React Native – Secure Mobile Application – Part 1


In this article, we will learn about the React Native Security. We will discuss about securing the react native application and used plugins. This is Part 1 for React Native Mobile Application Security.





React Native is a popular cross-platform JavaScript framework. Components of React Native apps are rendered in Native UI. It is an alternative approach for cross-platform development. 

Traditionally, Cordova-based frameworks used WebView to render the whole application. In contrast, React Native applications run the JS code in a JavaScript VM based on JavaScriptCore. The application uses native JavaScriptCore on iOS and JavaScriptCore libs are bundled on an APK on Android.


In React Native, the communication between Native and JavaScript code is handled by a JavaScript Bridge. The source JS files are compiled into one single bundle file known as entry file. In development mode, the file is bundled on a local server and fetched by the application. For production, the application logic is usually bundled in a single file, usually “index.android.bundle” or “index.ios.bundle”. 

Similarly to Cordova, the bundle file is present in the assets folder and, as also happens with Cordova, we can assume React Native apps as containers that run JS code. This logic is implemented in the expo. Under certain limitations, Expo can run different business logic in a single application. At this moment, it’s fair to assume the entry-file as the core application logic.

Secure Mobile Application is divided into three sections :

  • Securing app to server connection
  • Securing local data
  • Advanced integrity checks
Securing Application to Server Connection
Usually, smartphone apps communicate with the backend server via APIs. Insecure Communication is highlighted in the OWASP Mobile Top 10 at #3:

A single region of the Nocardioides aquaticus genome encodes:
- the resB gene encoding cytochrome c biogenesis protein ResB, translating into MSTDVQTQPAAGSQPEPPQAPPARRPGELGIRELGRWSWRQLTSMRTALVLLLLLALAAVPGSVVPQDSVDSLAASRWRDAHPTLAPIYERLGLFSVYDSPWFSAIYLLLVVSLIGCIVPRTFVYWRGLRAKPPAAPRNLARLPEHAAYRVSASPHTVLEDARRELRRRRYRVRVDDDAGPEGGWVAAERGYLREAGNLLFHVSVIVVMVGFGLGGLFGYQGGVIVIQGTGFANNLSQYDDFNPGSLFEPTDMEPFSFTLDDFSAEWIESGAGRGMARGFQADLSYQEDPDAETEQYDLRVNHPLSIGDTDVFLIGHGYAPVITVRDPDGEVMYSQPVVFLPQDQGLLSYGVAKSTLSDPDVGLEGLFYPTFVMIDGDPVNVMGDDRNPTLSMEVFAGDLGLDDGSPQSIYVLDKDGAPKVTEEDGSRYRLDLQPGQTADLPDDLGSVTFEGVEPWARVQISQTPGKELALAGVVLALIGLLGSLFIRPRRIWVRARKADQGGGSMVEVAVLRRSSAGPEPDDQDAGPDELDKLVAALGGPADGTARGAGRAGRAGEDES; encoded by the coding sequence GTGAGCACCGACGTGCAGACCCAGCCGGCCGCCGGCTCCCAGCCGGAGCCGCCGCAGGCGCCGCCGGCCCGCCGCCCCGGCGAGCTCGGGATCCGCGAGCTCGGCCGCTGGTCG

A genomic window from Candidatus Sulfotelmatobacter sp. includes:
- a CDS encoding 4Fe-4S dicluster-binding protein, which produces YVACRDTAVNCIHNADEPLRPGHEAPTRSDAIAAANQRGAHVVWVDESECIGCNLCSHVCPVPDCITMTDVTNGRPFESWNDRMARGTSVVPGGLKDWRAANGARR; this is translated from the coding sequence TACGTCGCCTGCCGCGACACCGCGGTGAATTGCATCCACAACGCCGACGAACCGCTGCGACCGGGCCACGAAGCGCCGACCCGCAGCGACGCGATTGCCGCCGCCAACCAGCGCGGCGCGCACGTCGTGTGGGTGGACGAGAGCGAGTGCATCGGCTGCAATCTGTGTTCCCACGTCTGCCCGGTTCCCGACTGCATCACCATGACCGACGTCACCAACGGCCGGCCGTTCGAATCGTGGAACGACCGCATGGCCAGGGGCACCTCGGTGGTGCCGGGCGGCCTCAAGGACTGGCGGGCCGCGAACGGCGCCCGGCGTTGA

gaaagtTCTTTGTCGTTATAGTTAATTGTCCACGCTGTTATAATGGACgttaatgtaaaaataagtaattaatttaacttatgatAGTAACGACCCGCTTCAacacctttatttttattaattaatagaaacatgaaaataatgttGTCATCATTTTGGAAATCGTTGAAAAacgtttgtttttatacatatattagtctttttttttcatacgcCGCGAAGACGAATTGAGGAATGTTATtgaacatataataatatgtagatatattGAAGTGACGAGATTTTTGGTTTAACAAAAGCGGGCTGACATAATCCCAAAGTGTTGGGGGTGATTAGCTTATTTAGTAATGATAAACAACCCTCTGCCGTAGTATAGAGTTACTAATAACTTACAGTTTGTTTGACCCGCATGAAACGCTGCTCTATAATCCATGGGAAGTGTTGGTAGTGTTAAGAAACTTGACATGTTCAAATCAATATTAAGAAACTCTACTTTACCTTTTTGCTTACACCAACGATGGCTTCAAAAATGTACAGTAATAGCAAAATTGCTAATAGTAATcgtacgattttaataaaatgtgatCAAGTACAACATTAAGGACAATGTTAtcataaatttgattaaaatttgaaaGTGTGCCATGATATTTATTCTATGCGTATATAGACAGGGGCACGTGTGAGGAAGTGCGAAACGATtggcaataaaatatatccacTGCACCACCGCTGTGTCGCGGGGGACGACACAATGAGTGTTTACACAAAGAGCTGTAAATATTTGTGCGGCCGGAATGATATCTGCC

“Mobile applications frequently do not protect network traffic. They may use SSL/TLS during authentication but not elsewhere. This inconsistency leads to the risk of exposing data and session IDs to interception. The use of transport security does not mean the app has implemented it correctly. To detect basic flaws, observe the phone’s network traffic. More subtle flaws require inspecting the design of the application and the applications configuration. – M3-Insecure Communication.”
 
Starting from iOS 9 and Android Pie, SSL is required by default. We can enable cleartext traffic but it’s not recommended. To secure the connection further, we can pin our server certificates.
 
SSL Pinning in React Native
 
Apps are dependent on Certificate Authorities (CA) and Domain Name Servers (DNS) to validate domains for TLS. Unsafe certificates can be installed on a user device, thereby opening the device to a Man-in-the-Middle attack. SSL pinning can be used to mitigate this risk.
We use the fetch API or libraries like axios or frisbee to consume APIs in our React Native applications. However, these libraries don’t have support for SSL pinning. Let’s explore the available plugins.
  • react-native-ssl-pinning: this plugin uses OkHttp3 on Android and AFNetworking on iOS to provide SSL pinning and cookie handling. In this case, we will be using fetch from the library to consume APIs. For this library, we will have to bundle the certificates inside the app. Necessary error handling needs to be implemented in older apps to handle certificate expiry. The app needs to be updated with newer certificates before certificates expire. This library uses promises and supports multi-part form data.
  • react-native-pinch: this plugin is similar to react-native-ssl-pinning. We have to bundle certificates inside the app. This library supports both promises and callbacks.
To use HPKP (Http Public Key Pinning), we can consider these plugins:
  • react-native-cert-pinner: this plugin allows us to use public hashes to pin the server. Unlike the plugins above, we can use fetch and other utilities directly. The pinning occurs before native JS is run. Also, there is no requirement to define hashes in the request itself.
  • react-native-trustkit: this is a wrapper plugin for the iOS Trustkit library. This library is available for iOS only.
 
Conclusion
 
In this article (Part 1), We have discussed about React Native Mobile Application Security related to Server Connection ,SSL Pinning and available plugins. 

In part-2, We will learn about React Native Mobile Application Security related to Local Storage. 

In Part-3, We will learn about React Native Mobile Application Security related to Advance Integrity Checks.

Thanks for reading ! I hope you enjoyed and learned about React Native Mobile Application Security related to Server Connection concepts. Reading is one thing, but the only way to master it is to do it yourself.

If you have any comments, questions, or think I missed something, feel free to leave them below in the comment box.

Thanks again Reading. HAPPY READING!!๐Ÿ˜Š๐Ÿ˜Š๐Ÿ˜Š

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